© Marcus Tucker

Strange Interlude (1932). Dir.: Robert Z. Leonard. Scr.: Bess Meredyth and C. Gardner Sullivan, from Eugene O'Neill's play. Cast: Norma Shearer, Clark Gable, Alexander Kirkland, Ralph Morgan, May Robson, Robert Young, Maureen O'Sullivan, Henry B. Walthall, Mary Alden, Tad Alexander.

Marcus Tucker is a free-lance Alt Film Contributor and Pre-Code Hollywood aficionado.

 

Synopsis:

After the man she loves suddenly dies, Nina Leeds (Norma Shearer) becomes despondent.

Not too long thereafter, however, she finds herself loved by three men: the older, somewhat prissy Charlie Marsden (Ralph Morgan), the manly Dr. Ned Darrell (Clark Gable), and the man who eventually becomes her husband, Sam Evans (Alexander Kirkland). The marriage was supposed to relieve Nina's apathy, but the catch is that Nina truly loves Dr. Darrell.

Following the advice of Sam's own mother (May Robson), Nina has a child with Dr. Darrell. Her marriage to Sam can't bear any fruit of that sort for the Evanses have a terrible secret: mental illness runs in the family. Nina, of course, pretends that the child belongs to Sam.

Dr. Darrell wants her to divorce Sam, but Nina will have none of it. She would feel too guilty. Thus, she continues her unusual relationship with her husband and her two suitors while devoting most of her energy to her son, Gordon (Tad Alexander, as a child; Robert Young, as a man).

 

Notes:

Strange Interlude - The Play:

Eugene O'Neill's Strange Interlude opened on Broadway on January 30, 1928, running for 426 performances. Directed by Philip Moeller, the play starred Lynn Fontanne (Nina Leeds) and Glenn Anders (Edmund Darrell), Earle Larimore (Sam Evans), and Tom Powers (Charlie Marsden). In order to accommodate the play's nine acts, the presentation began in the afternoon and, following a dinner intermission, concluded in the evening. Source: Internet Broadway Database.

 

Production:

Strange Interlude was bought for Norma Shearer, the wife of MGM's second-in-command, Irving G. Thalberg, in 1929. (Director Clarence Brown was reportedly involved in the acquisition of the play.) As per a Hollywood Reporter article, the studio had much difficulty adapting Eugene O'Neill's five-hour play into an acceptable screenplay.

With Irving Thalberg as (the uncredited) producer, Strange Interlude was produced in 40 days at a relatively hefty cost of US$654,000. It earned a solid US$1,237,000 worldwide (most of it in the U.S. and Canada market), but left a relatively small profit of US$90,000. Note: The “cost” figure reflects only direct production costs. It doesn't include prints, distribution, advertising, and other ancillary expenses. The “gross” amount is the amount earned by MGM, at the time owned by Loew's, Inc. Source: The Eddie Mannix Ledger found at the Margaret Herrick Library.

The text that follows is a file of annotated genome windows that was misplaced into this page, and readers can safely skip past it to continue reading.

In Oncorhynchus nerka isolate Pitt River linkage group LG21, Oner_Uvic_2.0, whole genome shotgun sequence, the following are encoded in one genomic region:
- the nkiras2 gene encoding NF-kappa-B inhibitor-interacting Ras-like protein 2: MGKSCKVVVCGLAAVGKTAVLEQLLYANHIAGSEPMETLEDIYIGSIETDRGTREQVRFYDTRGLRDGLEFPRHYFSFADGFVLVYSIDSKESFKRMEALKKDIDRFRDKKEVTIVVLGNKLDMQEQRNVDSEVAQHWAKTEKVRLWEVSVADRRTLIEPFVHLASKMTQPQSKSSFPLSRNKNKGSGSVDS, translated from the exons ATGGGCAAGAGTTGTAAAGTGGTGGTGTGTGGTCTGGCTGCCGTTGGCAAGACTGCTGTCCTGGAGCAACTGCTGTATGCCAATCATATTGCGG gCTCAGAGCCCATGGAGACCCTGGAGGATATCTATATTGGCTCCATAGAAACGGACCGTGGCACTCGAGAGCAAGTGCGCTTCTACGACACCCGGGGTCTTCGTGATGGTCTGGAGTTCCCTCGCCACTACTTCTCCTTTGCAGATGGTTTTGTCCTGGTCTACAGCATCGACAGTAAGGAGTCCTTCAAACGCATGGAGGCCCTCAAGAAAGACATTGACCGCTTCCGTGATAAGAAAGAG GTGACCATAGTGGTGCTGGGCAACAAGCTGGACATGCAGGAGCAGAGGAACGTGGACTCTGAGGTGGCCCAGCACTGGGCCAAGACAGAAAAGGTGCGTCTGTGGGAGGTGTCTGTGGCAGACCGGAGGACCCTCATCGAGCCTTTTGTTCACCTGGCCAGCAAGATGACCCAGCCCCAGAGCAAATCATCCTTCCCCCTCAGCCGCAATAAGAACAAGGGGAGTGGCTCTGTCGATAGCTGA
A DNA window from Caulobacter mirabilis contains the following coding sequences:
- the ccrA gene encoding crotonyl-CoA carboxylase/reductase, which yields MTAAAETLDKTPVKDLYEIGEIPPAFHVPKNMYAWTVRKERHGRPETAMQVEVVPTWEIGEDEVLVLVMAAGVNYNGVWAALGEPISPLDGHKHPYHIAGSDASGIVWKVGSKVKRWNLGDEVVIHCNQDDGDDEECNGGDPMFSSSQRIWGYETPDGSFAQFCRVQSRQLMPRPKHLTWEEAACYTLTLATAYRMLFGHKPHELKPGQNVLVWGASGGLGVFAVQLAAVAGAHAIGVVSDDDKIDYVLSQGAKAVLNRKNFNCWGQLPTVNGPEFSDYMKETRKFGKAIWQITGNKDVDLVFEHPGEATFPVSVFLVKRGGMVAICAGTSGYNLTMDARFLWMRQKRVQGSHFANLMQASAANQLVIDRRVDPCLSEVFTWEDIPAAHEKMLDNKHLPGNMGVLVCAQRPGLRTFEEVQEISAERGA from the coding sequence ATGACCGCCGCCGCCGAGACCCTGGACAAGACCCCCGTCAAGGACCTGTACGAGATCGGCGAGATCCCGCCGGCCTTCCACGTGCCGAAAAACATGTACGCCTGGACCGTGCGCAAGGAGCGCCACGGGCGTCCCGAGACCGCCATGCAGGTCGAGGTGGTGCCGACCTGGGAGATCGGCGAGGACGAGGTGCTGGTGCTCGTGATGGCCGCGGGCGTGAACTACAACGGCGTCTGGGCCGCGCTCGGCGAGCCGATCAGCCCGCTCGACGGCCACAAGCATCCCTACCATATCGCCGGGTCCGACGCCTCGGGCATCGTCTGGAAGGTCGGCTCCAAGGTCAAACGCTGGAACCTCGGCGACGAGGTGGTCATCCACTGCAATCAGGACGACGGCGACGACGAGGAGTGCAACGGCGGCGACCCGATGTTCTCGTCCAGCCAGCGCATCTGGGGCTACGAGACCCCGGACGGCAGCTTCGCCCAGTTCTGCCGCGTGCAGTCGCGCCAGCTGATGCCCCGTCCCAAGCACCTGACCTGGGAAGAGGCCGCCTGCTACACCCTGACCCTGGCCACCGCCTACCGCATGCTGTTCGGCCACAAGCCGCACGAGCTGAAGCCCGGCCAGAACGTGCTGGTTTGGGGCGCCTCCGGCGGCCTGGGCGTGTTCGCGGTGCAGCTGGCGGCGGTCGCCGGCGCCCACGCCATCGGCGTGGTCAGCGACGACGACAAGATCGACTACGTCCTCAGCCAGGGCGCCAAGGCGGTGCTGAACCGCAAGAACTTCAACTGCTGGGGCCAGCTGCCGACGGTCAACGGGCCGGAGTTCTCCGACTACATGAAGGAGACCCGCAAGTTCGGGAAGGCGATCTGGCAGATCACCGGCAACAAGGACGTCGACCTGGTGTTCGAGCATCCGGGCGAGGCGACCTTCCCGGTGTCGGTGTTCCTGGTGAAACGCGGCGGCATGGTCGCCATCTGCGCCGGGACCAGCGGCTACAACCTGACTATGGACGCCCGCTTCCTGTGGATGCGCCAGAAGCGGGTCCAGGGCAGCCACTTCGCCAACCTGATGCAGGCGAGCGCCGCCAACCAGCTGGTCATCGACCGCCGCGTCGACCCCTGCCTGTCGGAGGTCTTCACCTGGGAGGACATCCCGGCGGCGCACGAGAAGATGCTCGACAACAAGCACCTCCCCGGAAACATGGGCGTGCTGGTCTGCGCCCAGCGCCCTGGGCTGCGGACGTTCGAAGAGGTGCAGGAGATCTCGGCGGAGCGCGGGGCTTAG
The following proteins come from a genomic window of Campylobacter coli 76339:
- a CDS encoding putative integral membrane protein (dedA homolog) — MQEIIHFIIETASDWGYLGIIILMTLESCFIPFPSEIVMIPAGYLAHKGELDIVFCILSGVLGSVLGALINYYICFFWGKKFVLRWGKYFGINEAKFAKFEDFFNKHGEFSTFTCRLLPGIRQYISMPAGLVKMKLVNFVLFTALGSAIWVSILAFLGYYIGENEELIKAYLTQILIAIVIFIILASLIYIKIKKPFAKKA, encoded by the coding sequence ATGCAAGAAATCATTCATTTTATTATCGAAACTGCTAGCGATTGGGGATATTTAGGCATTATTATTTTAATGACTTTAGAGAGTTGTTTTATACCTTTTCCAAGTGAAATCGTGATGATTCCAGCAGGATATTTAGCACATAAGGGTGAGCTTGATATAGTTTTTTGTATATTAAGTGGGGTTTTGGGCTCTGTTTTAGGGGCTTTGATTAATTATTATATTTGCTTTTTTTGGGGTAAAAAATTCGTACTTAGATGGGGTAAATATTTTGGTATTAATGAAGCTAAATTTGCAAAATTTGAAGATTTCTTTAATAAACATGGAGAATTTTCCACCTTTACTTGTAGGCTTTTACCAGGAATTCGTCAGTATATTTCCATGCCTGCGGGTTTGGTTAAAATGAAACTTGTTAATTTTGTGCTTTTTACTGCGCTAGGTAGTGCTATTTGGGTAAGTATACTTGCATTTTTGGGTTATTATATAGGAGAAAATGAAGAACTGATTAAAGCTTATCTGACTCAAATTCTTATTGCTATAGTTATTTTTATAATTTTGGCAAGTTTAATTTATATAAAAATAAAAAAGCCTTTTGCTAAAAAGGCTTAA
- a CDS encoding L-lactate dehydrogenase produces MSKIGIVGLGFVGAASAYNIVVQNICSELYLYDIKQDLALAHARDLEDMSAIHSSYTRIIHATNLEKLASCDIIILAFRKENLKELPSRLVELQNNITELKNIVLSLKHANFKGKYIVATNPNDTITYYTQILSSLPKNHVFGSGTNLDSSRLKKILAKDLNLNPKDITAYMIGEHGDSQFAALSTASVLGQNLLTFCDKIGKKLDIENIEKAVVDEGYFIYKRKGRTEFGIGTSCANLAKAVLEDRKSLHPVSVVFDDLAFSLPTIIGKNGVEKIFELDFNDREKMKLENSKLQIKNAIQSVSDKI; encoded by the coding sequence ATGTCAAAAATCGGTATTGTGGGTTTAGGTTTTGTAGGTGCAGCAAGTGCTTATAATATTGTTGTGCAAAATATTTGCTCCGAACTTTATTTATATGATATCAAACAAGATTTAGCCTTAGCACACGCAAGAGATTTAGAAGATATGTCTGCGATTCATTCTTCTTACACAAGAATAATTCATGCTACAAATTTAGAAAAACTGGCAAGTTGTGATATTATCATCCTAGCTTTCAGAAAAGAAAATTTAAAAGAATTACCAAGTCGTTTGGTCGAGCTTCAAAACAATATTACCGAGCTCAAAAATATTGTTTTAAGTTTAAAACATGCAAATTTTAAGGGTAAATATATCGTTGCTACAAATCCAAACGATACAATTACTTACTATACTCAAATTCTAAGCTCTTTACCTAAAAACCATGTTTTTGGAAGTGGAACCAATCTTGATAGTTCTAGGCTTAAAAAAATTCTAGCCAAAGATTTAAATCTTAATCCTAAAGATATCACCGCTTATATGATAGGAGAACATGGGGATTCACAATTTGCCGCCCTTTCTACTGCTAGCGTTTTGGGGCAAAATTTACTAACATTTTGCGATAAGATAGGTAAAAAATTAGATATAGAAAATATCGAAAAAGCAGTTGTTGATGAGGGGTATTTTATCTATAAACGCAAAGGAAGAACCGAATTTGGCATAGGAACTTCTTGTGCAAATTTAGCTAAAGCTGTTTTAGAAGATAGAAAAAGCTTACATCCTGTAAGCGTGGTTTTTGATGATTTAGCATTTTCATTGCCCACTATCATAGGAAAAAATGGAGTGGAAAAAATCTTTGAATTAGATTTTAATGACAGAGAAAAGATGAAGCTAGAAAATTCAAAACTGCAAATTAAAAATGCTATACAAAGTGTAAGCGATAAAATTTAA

Trivia:

During one sequence in the 1932 comedy Me and My Gal, Spencer Tracy and Joan Bennett – through voice-over soliloquies – share their thoughts with the audience.

Strange Interlude is also parodied in the Marx Brothers' 1930 comedy Animal Crackers. In one scene, Groucho Marx's character expresses his deep, dark thoughts to the audience while debating which prospective wife he should marry. More details here.

The 1988 made-for-TV version of Strange Interlude was directed by Herbert Wise, and starred Glenda Jackson (Nina Leeds), David Dukes (Dr. Ned Darrell), Ken Howard (Sam Evans), Edward Petherbridge (Charlie Marsden), and Kenneth Branagh (Gordon Evans).

 

Review Snippets:

“For once Hollywood has dared to produce a picture that deals with life in terms of adult intelligence. But though the courage thus shown deserves every credit, the outgrowth of this courage, the film itself, is hardly a feather in the producer's cap. It confirms faithfully to its Hollywood type of an uninspired crossbreed of the stage and the screen, and it is badly miscast in its two principal parts. Neither the beautiful but cold Norma Shearer, nor the uncouth Clark Gable are the actors for the parts of Nina and Darrell.” Alexander Bakshy in The Nation, Sept. 28, 1932.

“In the difficult role of Nina, Norma Shearer lives her lines, gives her greatest performance. It is unquestionably her picture. Clark Gable, as her lover, Darrell, is a new person – intensely sensitive. Alexander Kirkland, as Sam, her husband, is convincingly Rotarian. Ralph Morgan, as Marsden, who has a mother complex, is sharply amusing.” Motion Picture, Oct. 1932.


         
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1 Comment to 'Strange Interlude': Eugene O'Neill at MGM

  1. Mark Miglio

    I found the voice overs brilliantly done, could not disagree with the review more. What a shame this reviewer doesn't appreciate the wonderful way this cast and director made character voice overs a thing of marvel. I only wish there were more films like this one.